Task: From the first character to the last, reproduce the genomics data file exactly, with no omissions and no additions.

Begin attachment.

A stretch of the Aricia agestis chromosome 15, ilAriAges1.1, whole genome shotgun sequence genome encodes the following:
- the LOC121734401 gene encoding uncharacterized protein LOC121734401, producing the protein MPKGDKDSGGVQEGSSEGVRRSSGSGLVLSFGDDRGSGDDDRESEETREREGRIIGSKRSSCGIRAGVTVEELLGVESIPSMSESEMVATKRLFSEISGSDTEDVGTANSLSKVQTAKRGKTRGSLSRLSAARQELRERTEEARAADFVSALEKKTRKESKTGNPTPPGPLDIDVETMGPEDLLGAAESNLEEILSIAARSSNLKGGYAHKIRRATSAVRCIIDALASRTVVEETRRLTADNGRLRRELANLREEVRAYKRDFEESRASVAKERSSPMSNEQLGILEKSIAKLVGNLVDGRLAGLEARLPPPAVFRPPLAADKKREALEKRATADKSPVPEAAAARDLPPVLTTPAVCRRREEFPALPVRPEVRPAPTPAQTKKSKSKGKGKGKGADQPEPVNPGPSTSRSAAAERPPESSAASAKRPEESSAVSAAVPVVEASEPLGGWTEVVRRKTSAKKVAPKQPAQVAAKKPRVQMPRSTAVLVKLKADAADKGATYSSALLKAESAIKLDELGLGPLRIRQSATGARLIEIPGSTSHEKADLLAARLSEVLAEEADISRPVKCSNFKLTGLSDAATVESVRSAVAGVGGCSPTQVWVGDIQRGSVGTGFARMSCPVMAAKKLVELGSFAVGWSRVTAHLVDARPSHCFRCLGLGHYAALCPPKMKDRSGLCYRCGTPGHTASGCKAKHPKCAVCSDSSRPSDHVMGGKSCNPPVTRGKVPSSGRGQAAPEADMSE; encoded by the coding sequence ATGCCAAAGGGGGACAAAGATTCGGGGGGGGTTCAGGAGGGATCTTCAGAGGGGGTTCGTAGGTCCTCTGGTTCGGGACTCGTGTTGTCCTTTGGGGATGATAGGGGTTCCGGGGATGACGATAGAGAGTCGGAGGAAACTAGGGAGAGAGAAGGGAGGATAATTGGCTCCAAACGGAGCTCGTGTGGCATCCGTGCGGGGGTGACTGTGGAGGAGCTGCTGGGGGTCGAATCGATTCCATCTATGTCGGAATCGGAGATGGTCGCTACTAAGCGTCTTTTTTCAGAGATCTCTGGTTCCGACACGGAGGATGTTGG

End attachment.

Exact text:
A stretch of the Aricia agestis chromosome 15, ilAriAges1.1, whole genome shotgun sequence genome encodes the following:
- the LOC121734401 gene encoding uncharacterized protein LOC121734401, producing the protein MPKGDKDSGGVQEGSSEGVRRSSGSGLVLSFGDDRGSGDDDRESEETREREGRIIGSKRSSCGIRAGVTVEELLGVESIPSMSESEMVATKRLFSEISGSDTEDVGTANSLSKVQTAKRGKTRGSLSRLSAARQELRERTEEARAADFVSALEKKTRKESKTGNPTPPGPLDIDVETMGPEDLLGAAESNLEEILSIAARSSNLKGGYAHKIRRATSAVRCIIDALASRTVVEETRRLTADNGRLRRELANLREEVRAYKRDFEESRASVAKERSSPMSNEQLGILEKSIAKLVGNLVDGRLAGLEARLPPPAVFRPPLAADKKREALEKRATADKSPVPEAAAARDLPPVLTTPAVCRRREEFPALPVRPEVRPAPTPAQTKKSKSKGKGKGKGADQPEPVNPGPSTSRSAAAERPPESSAASAKRPEESSAVSAAVPVVEASEPLGGWTEVVRRKTSAKKVAPKQPAQVAAKKPRVQMPRSTAVLVKLKADAADKGATYSSALLKAESAIKLDELGLGPLRIRQSATGARLIEIPGSTSHEKADLLAARLSEVLAEEADISRPVKCSNFKLTGLSDAATVESVRSAVAGVGGCSPTQVWVGDIQRGSVGTGFARMSCPVMAAKKLVELGSFAVGWSRVTAHLVDARPSHCFRCLGLGHYAALCPPKMKDRSGLCYRCGTPGHTASGCKAKHPKCAVCSDSSRPSDHVMGGKSCNPPVTRGKVPSSGRGQAAPEADMSE; encoded by the coding sequence ATGCCAAAGGGGGACAAAGATTCGGGGGGGGTTCAGGAGGGATCTTCAGAGGGGGTTCGTAGGTCCTCTGGTTCGGGACTCGTGTTGTCCTTTGGGGATGATAGGGGTTCCGGGGATGACGATAGAGAGTCGGAGGAAACTAGGGAGAGAGAAGGGAGGATAATTGGCTCCAAACGGAGCTCGTGTGGCATCCGTGCGGGGGTGACTGTGGAGGAGCTGCTGGGGGTCGAATCGATTCCATCTATGTCGGAATCGGAGATGGTCGCTACTAAGCGTCTTTTTTCAGAGATCTCTGGTTCCGACACGGAGGATGTTGG